An appropriately trained staff member who reviews and investigates reports of sexual misconduct under this policy.

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Responsible Employee

A responsible employee includes any employee (1) who has the authority to take action to address complaints of sexual violence; (2) who has been given the duty of reporting incidents of sexual violence or any other misconduct by students to the Title IX coordinator or other appropriate university officials; (3) or whom a student could reasonably believe has this authority or duty.

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Reporter

An individual who reports to the University a concern of possible sexual misconduct. A Reporter does not have to be a Complainant.

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Retaliation

Intimidating, threatening, coercing, or in any way discriminating against an individual because of the individual’s informal or formal complaint or participation in an investigation or proceedings related to sexual misconduct.

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Sexual Assault

Any form of non-consensual sexual activity. Sexual assault includes all unwanted sexual acts that range from fondling to attempted rape or rape. Rape is defined as penetration “no matter how slight” of the vagina or anus with any body part or object, or oral penetration by a sex organ of another person, without the consent of the victim. Sexual assault also includes sex with minors (e.g. statutory rape or incest), sex between a minor (i.e. age 17 or younger) and a person who is 18 years or older and holds a position of authority over the complainant, and sex with a person who is unable to understand the nature of the act or is unable to give consent.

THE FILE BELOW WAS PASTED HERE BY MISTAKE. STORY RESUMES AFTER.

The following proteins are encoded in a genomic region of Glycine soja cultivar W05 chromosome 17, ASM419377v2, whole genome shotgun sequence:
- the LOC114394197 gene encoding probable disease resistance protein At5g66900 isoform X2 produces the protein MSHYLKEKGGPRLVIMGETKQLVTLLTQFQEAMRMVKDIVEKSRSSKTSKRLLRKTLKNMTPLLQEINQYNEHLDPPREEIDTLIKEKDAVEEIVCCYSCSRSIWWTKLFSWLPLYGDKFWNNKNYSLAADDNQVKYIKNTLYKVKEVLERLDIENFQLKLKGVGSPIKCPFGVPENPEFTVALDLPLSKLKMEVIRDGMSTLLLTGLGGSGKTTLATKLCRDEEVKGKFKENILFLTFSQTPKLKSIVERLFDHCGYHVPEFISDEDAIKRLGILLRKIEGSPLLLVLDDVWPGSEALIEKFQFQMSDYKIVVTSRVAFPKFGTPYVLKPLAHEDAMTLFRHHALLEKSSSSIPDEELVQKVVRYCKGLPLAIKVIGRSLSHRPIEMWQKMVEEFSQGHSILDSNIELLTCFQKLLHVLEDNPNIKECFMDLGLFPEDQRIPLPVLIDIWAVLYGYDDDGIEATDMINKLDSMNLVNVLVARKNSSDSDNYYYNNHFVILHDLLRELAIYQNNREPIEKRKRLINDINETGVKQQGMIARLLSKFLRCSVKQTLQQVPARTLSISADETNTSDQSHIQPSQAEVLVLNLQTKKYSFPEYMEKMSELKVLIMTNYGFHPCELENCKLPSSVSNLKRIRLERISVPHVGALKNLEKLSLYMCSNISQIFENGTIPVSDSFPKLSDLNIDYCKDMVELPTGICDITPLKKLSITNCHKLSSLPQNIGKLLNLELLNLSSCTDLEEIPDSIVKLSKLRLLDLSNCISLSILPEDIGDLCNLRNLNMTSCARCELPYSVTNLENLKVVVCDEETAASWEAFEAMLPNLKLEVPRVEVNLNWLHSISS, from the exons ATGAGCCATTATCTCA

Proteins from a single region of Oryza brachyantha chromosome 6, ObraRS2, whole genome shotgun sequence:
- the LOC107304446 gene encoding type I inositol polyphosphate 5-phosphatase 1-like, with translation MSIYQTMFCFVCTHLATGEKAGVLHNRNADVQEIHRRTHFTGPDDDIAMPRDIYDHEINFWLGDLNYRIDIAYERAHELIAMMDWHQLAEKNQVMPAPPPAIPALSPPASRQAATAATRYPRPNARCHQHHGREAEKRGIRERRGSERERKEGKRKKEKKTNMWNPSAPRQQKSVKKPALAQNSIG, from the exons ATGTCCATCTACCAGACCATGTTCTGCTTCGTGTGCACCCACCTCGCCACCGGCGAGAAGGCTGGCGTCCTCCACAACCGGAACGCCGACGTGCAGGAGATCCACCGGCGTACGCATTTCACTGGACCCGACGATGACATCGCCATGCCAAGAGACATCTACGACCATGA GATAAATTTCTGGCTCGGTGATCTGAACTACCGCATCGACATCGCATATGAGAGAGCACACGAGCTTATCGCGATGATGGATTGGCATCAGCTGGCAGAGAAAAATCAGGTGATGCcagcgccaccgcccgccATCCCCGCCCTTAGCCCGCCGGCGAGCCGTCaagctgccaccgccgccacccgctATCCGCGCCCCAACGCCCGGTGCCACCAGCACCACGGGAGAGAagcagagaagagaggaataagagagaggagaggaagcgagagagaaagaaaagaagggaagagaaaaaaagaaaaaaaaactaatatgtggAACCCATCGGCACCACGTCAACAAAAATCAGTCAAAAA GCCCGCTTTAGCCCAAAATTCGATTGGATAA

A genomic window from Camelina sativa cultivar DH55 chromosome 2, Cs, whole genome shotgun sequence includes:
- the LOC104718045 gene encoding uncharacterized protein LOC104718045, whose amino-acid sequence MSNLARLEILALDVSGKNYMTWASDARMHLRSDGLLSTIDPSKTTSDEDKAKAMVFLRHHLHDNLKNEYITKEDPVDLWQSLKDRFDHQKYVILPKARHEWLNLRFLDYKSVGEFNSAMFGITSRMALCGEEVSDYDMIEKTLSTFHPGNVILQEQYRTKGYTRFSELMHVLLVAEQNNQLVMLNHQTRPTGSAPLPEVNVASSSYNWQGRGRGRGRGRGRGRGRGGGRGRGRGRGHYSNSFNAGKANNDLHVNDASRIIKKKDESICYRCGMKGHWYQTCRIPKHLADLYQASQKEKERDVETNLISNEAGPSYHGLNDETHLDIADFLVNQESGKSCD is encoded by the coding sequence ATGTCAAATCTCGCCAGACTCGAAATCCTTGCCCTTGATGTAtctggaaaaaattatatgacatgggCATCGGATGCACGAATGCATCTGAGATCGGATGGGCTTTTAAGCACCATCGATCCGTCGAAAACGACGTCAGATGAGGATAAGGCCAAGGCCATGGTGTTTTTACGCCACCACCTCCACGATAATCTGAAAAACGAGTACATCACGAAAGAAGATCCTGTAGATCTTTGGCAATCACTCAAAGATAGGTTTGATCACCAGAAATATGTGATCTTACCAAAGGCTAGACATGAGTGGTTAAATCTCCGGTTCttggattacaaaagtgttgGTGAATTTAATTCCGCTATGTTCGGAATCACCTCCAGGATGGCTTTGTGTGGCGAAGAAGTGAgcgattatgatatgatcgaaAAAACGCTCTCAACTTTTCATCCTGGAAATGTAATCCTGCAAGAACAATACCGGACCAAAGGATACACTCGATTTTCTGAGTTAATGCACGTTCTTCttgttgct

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Sexual Harassment

Sexual harassment includes unwelcome sexual advances, requests for sexual favors, and other physical or verbal conduct of a sexual nature when it meets any of the following:

a. Submission to such conduct is made either explicitly or implicitly a term or condition of an individual's education, living environment, employment, or participation in a University-related activity or program.

b. Submission to or rejection of such conduct by an individual is used as the basis for decisions affecting an individual’s education, living environment, employment, or participation in a University-related activity or program.